He reads like a big-gauge Renaissance man: architect, bridge builder, award-winning story writer, essayist, educator, researcher, labor mediator, wartime administrator, art collector and even university president, serving as president of UC from 1929 to 1932. But he never brayed and was happiest and proudest in his modest role as the College of Engineering’s first dean, the man who dragged UC from the ivory tower into the world’s foundries and factories, mines and machine shops. Yet, none of this tells you who the man was, really.
One-time student John Johnson was sure he was going to have to drop out of school when his father died unexpectedly during the Depression. Johnson went to the dean’s office and informed the secretary that he would be leaving the program. Schneider’s secretary told him to return in a few hours to meet with the dean. “The dean told me that my grades made me qualified for a scholarship tuition loan,” Johnson writes. “He also said the people in Cincinnati had made funds available to him to help students who needed financial assistance for living expenses. He then handed me a $50 check.
“…I had the opportunity to see the dean as a very warm, caring person,” Johnson recalls. "He was efficient, prepared, knew my needs and had a logical plan…”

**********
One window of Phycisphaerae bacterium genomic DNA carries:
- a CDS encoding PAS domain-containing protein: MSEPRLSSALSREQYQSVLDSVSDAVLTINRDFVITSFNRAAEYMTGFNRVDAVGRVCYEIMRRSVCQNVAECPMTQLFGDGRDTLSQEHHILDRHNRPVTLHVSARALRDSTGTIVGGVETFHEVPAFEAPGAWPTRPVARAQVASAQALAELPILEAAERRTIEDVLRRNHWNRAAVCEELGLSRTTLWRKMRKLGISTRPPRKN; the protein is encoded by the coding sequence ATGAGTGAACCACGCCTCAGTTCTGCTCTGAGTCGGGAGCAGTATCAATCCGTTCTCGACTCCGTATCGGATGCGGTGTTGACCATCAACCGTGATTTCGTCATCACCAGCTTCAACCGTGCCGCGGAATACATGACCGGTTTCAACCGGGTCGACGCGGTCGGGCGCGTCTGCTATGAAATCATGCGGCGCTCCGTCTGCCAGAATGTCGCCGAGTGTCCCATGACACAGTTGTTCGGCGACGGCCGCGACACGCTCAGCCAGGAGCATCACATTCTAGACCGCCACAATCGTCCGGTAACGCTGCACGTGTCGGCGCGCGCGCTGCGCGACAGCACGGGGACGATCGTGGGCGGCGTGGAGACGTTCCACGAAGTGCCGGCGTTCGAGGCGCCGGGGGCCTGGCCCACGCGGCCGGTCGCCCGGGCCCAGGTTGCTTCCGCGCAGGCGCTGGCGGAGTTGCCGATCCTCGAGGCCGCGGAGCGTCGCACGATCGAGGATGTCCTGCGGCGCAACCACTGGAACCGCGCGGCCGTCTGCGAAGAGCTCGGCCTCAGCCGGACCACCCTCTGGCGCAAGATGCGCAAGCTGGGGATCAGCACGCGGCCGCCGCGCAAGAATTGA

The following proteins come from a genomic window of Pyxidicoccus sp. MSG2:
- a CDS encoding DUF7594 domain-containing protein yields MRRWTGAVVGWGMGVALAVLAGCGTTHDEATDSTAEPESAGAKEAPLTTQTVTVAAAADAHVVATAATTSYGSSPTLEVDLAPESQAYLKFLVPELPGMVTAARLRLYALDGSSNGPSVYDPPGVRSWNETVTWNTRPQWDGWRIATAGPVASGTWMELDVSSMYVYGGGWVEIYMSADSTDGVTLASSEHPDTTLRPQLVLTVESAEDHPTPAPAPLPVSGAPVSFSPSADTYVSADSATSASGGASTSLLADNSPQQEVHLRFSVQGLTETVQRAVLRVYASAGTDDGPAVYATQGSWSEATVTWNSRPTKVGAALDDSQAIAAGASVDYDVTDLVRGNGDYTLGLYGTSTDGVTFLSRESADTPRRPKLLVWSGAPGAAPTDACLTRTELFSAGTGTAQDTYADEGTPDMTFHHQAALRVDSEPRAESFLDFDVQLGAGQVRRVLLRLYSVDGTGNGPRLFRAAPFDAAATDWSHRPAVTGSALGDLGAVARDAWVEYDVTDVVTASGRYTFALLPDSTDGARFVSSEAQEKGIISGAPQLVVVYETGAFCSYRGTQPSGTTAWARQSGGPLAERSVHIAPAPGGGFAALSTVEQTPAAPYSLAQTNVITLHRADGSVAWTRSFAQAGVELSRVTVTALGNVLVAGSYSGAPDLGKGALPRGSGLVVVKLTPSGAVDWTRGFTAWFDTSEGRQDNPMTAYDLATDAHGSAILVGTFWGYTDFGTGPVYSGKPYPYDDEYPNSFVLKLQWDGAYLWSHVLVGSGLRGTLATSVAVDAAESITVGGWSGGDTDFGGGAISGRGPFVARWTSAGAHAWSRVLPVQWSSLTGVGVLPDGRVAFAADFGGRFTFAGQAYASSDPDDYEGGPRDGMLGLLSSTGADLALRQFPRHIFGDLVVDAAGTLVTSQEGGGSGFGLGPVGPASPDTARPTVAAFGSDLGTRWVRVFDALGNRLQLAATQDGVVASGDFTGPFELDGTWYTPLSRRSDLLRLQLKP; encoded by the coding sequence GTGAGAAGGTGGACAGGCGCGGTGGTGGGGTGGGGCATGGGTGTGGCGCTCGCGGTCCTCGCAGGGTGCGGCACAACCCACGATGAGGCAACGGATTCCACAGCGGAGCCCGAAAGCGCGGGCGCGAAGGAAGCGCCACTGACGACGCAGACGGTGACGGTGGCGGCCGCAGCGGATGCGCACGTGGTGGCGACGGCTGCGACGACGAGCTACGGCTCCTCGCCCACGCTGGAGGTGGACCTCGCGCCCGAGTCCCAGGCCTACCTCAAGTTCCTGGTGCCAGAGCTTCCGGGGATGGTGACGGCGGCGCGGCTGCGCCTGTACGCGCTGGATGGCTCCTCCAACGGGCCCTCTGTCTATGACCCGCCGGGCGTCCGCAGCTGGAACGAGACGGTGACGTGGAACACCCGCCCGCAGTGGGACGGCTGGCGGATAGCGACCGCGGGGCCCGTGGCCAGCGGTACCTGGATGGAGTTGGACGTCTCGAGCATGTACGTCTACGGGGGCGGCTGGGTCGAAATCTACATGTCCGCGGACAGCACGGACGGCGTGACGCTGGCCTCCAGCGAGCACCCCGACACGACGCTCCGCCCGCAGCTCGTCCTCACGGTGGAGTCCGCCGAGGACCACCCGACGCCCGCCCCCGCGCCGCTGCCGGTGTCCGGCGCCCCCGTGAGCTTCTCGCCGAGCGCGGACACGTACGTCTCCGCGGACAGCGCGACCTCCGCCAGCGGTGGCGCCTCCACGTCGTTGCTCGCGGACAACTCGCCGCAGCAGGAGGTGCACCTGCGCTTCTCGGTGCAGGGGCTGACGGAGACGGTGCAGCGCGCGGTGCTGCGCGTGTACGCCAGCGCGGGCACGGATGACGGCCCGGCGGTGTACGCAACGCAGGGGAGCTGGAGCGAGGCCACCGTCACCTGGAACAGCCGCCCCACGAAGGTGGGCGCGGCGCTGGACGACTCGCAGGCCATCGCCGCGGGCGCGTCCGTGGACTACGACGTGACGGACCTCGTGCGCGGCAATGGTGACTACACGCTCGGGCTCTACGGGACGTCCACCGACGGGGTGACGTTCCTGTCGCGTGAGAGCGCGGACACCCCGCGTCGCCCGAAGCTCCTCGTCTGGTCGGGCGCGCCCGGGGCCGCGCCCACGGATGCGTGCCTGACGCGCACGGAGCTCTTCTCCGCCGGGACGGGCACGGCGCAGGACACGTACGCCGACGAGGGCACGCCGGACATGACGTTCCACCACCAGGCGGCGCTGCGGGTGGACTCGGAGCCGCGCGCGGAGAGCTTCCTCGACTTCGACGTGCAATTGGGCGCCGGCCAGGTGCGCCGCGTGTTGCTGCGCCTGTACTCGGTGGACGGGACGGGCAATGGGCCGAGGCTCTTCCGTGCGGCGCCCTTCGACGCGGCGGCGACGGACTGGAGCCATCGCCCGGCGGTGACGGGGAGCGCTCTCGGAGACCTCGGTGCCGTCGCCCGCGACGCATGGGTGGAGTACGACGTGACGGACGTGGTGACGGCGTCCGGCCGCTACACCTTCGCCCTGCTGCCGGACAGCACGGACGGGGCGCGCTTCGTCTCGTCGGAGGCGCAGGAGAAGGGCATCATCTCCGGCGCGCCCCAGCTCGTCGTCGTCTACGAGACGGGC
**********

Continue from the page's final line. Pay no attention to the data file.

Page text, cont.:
|Marguerite Whitney, today, makes a run for ice cream just as she did when working for Dean Schneider.|
Whitney further insists that this ice cream was no luxury but a necessity. “We needed it because it was always so hot in the summers in Baldwin Hall! We didn’t have air conditioning. I can’t even recall that we had a fan. We’d pull the shades down to keep the sun out, but that meant no air flow. I remember working one Saturday till 4 p.m. when we had to get some letters out. It was 104 degrees that day.”
|Painting of Dean Schneider, fully and formally attired, while vacationing at the beach in Michigan.|
Such recollections wax hot and cold on Dean Schneider. Marie Seuberling Ludeke, a business graduate from 1940, also worked as a secretary at UC from 1935-1940. She recalls that Dean Schneider always walked. He would never drive due to his weak eyesight. The young secretary and her brother would often stop to give the dean a ride to work when they spotted him at the bottom of University Avenue where the No. 35 streetcar dropped him off. And no matter how cold the winter morning, Dean Schneider would always roll down all the windows in the car.
Similarly, he always rode on the open back end of the city’s streetcars. It seems that after enduring the threat of consumption and an honest-to-God-case of malaria when he was young, Schneider was germ phobic and always glad to seek fresh air which, in his opinion, guaranteed a “germ-free” environment. Whatever his reasons, Ludeke was just grateful for one thing: “…on winter mornings, I was glad it was a short ride!”
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